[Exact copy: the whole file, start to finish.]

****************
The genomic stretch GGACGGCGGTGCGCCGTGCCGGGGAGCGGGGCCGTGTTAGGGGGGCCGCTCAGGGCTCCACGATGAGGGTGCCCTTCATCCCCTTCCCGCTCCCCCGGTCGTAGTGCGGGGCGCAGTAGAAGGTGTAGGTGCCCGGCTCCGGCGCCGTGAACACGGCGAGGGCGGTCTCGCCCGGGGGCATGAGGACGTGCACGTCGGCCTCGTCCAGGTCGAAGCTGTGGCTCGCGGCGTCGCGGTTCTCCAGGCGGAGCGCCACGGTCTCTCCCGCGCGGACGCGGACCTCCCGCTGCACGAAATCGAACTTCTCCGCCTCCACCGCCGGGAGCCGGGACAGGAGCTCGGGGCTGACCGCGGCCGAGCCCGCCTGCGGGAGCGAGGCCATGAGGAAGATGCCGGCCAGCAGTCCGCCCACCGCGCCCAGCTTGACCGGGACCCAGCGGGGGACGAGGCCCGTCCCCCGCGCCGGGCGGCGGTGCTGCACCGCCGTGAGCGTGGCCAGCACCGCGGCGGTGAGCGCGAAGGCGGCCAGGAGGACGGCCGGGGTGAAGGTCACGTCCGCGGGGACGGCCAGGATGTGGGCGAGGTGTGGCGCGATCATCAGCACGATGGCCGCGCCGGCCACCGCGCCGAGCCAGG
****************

The genomic stretch GGACGGCGGTGCGCCGTGCCGGGGAGCGGGGCCGTGTTAGGGGGGCCGCTCAGGGCTCCACGATGAGGGTGCCCTTCATCCCCTTCCCGCTCCCCCGGTCGTAGTGCGGGGCGCAGTAGAAGGTGTAGGTGCCCGGCTCCGGCGCCGTGAACACGGCGAGGGCGGTCTCGCCCGGGGGCATGAGGACGTGCACGTCGGCCTCGTCCAGGTCGAAGCTGTGGCTCGCGGCGTCGCGGTTCTCCAGGCGGAGCGCCACGGTCTCTCCCGCGCGGACGCGGACCTCCCGCTGCACGAAATCGAACTTCTCCGCCTCCACCGCCGGGAGCCGGGACAGGAGCTCGGGGCTGACCGCGGCCGAGCCCGCCTGCGGGAGCGAGGCCATGAGGAAGATGCCGGCCAGCAGTCCGCCCACCGCGCCCAGCTTGACCGGGACCCAGCGGGGGACGAGGCCCGTCCCCCGCGCCGGGCGGCGGTGCTGCACCGCCGTGAGCGTGGCCAGCACCGCGGCGGTGAGCGCGAAGGCGGCCAGGAGGACGGCCGGGGTGAAGGTCACGTCCGCGGGGACGGCCAGGATGTGGGCGAGGTGTGGCGCGATCATCAGCACGATGGCCGCGCCGGCCACCGCGCCGAGCCAGG